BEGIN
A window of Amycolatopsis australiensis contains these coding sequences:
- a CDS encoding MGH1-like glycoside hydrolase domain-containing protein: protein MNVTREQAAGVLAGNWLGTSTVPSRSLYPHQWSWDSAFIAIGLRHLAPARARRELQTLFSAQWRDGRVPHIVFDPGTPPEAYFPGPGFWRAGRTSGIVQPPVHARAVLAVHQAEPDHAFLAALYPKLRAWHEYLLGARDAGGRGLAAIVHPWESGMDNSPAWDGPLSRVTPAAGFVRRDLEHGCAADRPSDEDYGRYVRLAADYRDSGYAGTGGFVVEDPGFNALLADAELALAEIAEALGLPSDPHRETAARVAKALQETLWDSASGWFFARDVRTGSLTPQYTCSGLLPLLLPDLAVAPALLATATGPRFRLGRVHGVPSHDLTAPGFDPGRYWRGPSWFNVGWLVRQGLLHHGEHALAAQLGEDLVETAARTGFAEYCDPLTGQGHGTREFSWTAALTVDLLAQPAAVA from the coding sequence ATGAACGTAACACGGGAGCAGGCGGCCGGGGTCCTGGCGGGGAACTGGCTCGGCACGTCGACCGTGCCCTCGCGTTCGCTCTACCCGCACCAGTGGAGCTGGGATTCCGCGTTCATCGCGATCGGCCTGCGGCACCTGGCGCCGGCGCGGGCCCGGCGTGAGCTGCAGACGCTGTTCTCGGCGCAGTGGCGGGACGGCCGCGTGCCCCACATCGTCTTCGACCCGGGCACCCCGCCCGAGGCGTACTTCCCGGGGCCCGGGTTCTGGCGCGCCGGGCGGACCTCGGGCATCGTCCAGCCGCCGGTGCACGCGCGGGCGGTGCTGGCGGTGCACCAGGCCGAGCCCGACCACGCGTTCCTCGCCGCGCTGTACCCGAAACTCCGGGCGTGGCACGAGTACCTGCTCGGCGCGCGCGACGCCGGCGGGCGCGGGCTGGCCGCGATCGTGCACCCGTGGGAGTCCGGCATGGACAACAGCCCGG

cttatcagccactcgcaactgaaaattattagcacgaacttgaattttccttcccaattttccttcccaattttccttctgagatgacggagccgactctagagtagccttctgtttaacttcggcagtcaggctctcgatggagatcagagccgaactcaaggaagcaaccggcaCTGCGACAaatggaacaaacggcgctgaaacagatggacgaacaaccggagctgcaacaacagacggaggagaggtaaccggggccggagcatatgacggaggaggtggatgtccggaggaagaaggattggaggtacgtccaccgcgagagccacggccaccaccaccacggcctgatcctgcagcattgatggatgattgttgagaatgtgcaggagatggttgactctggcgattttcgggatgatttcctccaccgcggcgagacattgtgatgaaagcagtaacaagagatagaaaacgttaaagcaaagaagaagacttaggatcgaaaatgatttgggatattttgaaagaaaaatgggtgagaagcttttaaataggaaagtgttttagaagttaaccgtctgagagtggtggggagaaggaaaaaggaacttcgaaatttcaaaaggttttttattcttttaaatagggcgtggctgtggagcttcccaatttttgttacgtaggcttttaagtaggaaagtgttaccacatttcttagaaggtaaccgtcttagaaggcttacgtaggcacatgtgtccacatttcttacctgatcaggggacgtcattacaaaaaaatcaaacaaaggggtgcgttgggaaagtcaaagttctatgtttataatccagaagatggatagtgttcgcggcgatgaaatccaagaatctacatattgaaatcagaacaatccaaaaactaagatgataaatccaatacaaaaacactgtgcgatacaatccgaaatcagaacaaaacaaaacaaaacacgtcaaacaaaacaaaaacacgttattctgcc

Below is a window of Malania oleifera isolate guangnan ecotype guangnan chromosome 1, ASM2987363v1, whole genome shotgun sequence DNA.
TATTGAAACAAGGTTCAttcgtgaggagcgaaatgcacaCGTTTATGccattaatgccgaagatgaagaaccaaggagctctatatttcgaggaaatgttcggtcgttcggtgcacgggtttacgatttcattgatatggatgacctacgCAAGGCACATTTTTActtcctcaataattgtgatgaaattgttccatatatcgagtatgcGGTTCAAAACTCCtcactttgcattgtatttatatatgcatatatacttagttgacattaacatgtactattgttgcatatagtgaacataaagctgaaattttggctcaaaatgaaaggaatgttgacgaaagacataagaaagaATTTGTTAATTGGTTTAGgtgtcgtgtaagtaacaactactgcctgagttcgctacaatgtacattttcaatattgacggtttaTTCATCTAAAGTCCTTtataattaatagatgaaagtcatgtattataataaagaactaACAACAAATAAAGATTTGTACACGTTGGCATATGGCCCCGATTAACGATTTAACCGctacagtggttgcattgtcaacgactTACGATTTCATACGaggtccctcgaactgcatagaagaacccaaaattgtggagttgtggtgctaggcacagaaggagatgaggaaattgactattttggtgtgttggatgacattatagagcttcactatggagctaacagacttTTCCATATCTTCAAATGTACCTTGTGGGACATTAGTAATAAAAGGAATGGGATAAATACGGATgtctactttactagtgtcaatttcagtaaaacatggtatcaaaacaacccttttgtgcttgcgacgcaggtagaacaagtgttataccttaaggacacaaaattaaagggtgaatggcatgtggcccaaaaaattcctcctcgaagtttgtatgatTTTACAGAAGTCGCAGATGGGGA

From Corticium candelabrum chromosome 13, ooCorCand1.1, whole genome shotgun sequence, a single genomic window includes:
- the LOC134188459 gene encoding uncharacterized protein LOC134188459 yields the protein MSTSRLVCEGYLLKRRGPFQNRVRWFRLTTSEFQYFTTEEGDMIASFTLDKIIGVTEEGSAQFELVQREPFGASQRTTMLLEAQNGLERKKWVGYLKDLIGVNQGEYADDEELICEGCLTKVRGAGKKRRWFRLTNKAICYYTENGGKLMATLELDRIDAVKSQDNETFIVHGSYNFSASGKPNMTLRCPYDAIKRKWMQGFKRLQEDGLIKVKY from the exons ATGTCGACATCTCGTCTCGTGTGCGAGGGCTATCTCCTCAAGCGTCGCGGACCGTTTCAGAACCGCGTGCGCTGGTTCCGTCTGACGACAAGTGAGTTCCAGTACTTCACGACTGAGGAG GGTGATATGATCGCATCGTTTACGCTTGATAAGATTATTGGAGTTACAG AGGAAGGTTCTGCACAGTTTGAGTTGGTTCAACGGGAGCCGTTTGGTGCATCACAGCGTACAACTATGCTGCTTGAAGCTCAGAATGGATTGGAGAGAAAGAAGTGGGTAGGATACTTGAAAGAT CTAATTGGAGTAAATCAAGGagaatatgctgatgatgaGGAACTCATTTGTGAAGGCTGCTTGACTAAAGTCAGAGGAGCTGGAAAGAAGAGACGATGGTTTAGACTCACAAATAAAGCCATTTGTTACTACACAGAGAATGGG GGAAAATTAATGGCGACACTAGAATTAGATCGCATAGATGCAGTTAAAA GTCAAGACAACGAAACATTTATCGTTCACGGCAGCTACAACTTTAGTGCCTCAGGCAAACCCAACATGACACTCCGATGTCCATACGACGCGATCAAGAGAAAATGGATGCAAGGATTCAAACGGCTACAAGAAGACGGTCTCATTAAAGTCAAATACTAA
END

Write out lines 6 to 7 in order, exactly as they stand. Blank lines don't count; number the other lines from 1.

From Corticium candelabrum chromosome 13, ooCorCand1.1, whole genome shotgun sequence, a single genomic window includes:
- the LOC134188459 gene encoding uncharacterized protein LOC134188459 yields the protein MSTSRLVCEGYLLKRRGPFQNRVRWFRLTTSEFQYFTTEEGDMIASFTLDKIIGVTEEGSAQFELVQREPFGASQRTTMLLEAQNGLERKKWVGYLKDLIGVNQGEYADDEELICEGCLTKVRGAGKKRRWFRLTNKAICYYTENGGKLMATLELDRIDAVKSQDNETFIVHGSYNFSASGKPNMTLRCPYDAIKRKWMQGFKRLQEDGLIKVKY from the exons ATGTCGACATCTCGTCTCGTGTGCGAGGGCTATCTCCTCAAGCGTCGCGGACCGTTTCAGAACCGCGTGCGCTGGTTCCGTCTGACGACAAGTGAGTTCCAGTACTTCACGACTGAGGAG GGTGATATGATCGCATCGTTTACGCTTGATAAGATTATTGGAGTTACAG AGGAAGGTTCTGCACAGTTTGAGTTGGTTCAACGGGAGCCGTTTGGTGCATCACAGCGTACAACTATGCTGCTTGAAGCTCAGAATGGATTGGAGAGAAAGAAGTGGGTAGGATACTTGAAAGAT CTAATTGGAGTAAATCAAGGagaatatgctgatgatgaGGAACTCATTTGTGAAGGCTGCTTGACTAAAGTCAGAGGAGCTGGAAAGAAGAGACGATGGTTTAGACTCACAAATAAAGCCATTTGTTACTACACAGAGAATGGG GGAAAATTAATGGCGACACTAGAATTAGATCGCATAGATGCAGTTAAAA GTCAAGACAACGAAACATTTATCGTTCACGGCAGCTACAACTTTAGTGCCTCAGGCAAACCCAACATGACACTCCGATGTCCATACGACGCGATCAAGAGAAAATGGATGCAAGGATTCAAACGGCTACAAGAAGACGGTCTCATTAAAGTCAAATACTAA